When I start with a piece that is unpainted, painted, or stained and I am planning to completely cover it in “furniture” (chalk) paint.
When I start with a piece that is painted or stained and I am planning to use a crackle finish, and I want the existing paint or stain to show through when it crackles.
Even if I am making repairs to the piece with wood putty or rebuilding a foot, for example, I only sand to make the repair even with the rest of the piece. I don’t sand the entire piece.
I make my own “furniture” paint. Some people may call it “chalk paint.” My furniture paint does not require prepping the surface before you use it. It will stick, and stick well, without sanding. That’s the whole point of using this kind of paint — to save time and prep. So if you’re painting the whole piece and you’re using “furniture” paint, don’t waste your time by spending hours sanding.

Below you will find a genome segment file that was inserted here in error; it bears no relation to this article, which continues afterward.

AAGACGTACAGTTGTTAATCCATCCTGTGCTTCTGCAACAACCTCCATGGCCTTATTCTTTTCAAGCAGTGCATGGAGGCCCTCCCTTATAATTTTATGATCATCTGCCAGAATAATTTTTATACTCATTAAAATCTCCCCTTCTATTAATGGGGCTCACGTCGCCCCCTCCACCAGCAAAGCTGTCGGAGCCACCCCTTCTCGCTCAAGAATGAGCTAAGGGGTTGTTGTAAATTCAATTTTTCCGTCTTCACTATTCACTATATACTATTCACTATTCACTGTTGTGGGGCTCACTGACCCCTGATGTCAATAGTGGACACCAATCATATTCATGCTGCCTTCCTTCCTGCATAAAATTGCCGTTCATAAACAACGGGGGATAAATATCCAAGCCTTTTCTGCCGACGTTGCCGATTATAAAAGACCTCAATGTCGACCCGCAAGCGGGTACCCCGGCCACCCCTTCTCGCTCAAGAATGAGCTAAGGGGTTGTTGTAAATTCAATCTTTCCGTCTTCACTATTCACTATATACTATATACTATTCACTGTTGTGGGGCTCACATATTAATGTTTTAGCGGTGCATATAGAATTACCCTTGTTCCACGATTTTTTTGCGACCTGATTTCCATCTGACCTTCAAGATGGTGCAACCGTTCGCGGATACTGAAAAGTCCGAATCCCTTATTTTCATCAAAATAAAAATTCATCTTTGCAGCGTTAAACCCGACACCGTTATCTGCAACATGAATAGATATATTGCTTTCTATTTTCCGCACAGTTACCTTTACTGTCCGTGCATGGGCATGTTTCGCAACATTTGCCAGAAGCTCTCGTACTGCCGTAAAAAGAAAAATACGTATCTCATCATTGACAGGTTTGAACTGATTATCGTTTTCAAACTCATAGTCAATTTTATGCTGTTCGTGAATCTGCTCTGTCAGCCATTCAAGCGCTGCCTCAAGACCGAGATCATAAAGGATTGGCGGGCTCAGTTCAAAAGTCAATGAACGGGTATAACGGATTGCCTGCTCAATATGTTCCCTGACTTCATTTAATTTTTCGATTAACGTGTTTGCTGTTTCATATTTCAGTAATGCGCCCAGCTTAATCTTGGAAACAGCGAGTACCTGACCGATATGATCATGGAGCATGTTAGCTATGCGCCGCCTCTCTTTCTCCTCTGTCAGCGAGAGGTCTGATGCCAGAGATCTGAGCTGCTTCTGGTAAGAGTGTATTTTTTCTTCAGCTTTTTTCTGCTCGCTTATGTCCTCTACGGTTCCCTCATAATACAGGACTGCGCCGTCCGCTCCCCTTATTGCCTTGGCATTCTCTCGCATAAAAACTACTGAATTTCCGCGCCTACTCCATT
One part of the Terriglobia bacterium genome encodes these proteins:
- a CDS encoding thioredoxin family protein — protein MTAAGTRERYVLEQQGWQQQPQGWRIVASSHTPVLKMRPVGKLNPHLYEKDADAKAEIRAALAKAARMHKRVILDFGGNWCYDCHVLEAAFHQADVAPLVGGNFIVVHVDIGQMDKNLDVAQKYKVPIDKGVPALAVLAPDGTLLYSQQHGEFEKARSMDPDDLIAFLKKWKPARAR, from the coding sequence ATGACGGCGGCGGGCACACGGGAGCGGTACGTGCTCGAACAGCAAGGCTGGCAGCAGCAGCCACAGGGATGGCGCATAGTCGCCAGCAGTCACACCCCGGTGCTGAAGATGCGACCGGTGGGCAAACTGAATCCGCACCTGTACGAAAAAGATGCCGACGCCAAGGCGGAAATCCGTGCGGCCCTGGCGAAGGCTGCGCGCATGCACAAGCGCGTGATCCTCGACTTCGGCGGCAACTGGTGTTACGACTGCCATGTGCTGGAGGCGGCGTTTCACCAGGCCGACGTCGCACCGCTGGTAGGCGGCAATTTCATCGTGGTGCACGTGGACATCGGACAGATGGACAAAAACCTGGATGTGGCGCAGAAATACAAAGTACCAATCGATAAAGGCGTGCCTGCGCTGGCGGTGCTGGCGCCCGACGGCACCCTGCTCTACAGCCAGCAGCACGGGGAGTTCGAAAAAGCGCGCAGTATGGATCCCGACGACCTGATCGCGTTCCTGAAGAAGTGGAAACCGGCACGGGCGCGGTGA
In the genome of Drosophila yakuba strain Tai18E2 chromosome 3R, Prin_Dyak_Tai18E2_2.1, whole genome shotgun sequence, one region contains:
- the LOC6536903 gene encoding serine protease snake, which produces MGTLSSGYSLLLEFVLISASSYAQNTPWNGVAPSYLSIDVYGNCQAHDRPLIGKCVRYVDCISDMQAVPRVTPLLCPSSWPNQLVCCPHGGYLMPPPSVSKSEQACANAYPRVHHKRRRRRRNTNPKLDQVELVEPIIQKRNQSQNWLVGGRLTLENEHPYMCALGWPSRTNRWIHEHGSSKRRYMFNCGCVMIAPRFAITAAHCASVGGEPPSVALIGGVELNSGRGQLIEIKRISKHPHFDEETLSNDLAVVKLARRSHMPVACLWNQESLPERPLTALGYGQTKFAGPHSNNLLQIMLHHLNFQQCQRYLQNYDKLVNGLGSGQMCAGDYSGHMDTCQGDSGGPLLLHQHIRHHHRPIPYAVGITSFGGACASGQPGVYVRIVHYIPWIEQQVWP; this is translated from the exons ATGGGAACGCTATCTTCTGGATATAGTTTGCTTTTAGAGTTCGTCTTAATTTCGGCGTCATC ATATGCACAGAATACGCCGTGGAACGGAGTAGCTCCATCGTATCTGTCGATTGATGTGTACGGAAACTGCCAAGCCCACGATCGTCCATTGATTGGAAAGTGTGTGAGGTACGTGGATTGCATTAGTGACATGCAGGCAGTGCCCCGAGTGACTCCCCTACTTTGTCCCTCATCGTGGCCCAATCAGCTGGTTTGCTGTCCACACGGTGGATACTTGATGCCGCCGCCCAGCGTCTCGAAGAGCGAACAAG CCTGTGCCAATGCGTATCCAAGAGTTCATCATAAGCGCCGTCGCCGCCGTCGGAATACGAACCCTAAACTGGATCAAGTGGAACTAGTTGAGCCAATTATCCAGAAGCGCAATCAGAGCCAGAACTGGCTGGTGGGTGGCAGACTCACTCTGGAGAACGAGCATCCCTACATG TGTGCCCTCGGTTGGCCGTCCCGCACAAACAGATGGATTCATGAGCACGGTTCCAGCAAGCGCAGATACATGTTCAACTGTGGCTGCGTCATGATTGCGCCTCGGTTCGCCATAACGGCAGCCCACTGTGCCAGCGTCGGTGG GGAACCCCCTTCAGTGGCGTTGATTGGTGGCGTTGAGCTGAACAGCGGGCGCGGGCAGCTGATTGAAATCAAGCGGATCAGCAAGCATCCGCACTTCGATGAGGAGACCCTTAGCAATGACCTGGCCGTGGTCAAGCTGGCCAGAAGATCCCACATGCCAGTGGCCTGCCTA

- I’m painting the piece, except for maybe the top of a dresser or a table top. In that case I will only sand the surface that isn’tgetting painted.
- I’m using spray paint. Spray paint will show even tiny imperfections.
- The piece is already painted, and I am planning to do a crackle finish that doesn’t include the current color.
- The piece is painted and I want to remove the paint and stain it instead.
- The piece is stained and needs to be re-stained.
I get a lot of questions about furniture and most people assume that everything needs to be sanded. This is not the case. Remember, chances are if you are painting the entire piece you do not need to sand before you paint with “furniture” (chalk) paint.